Series Keys - Triple Threat

Kentavious Caldwell-Pope
Chris Schwegler

Sounds simplistic, but the Pistons are a much more dangerous team when they’re making their 3-point shots at a higher rate than the league average. They did so after the All-Star break, when they shot .360 from distance – ahead of the league average of .354. For the season, the Pistons finished 21st in 3-point shooting, .345, mostly because they began the season languishing at or very near the bottom of the rankings. The Pistons shot just .337 from the 3-point line before the All-Star break. They finished 17-9 over the final 26 games after Tobias Harris moved into the starting lineup. Though Harris replaced a superior 3-point shooter, Ersan Ilyasova, his addition gave the Pistons greater versatility on offense and that facilitated better ball movement – other than the actual completion of the shot itself, the most important thing a team can do to produce a higher quality of 3-point shots. If the four perimeter starters who surround Andre Drummond – Harris, Marcus Morris, Reggie Jackson and Kentavious Caldwell-Pope – can combine to hit the league average from the 3-point arc for the series, the chances of it lasting closer to the maximum of seven games, not to mention the chances of the Pistons actually winning, go up dramatically.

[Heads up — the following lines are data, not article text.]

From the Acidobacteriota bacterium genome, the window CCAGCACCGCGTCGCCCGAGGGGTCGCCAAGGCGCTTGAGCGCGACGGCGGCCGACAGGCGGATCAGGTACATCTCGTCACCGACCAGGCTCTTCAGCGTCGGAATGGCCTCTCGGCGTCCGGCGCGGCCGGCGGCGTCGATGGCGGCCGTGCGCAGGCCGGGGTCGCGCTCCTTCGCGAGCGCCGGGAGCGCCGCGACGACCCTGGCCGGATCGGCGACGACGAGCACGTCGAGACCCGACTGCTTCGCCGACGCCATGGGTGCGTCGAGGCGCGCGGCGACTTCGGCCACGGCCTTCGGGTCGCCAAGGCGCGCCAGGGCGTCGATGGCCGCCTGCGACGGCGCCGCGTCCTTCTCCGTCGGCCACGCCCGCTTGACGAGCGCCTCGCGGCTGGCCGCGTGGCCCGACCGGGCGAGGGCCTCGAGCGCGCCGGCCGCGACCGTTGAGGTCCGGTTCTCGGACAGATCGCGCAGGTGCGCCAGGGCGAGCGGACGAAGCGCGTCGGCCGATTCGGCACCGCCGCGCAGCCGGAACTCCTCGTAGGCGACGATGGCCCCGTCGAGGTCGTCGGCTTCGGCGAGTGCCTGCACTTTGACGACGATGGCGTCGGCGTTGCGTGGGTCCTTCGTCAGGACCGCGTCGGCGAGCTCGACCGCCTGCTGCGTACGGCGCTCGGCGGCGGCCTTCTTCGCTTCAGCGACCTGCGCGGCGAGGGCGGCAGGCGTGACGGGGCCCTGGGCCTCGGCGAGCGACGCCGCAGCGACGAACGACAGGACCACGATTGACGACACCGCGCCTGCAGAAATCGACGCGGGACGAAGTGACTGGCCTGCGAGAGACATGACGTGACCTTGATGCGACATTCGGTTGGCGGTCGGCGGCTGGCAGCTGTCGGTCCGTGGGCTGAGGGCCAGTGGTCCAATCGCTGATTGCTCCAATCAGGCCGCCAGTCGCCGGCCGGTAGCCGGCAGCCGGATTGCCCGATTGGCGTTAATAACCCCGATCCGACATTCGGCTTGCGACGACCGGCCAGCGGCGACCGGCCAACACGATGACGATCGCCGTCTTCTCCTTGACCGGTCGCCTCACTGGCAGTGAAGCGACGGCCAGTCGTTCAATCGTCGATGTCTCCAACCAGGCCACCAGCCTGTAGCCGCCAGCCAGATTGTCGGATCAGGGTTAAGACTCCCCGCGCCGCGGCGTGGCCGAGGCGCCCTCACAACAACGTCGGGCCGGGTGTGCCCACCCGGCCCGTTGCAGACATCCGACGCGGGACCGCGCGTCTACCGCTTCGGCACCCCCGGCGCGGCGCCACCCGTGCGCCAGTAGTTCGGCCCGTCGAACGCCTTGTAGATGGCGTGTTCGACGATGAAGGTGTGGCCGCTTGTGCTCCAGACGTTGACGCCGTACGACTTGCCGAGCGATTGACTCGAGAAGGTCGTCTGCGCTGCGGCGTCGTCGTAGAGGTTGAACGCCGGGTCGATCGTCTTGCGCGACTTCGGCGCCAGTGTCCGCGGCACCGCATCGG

Next: Mr. Clutch

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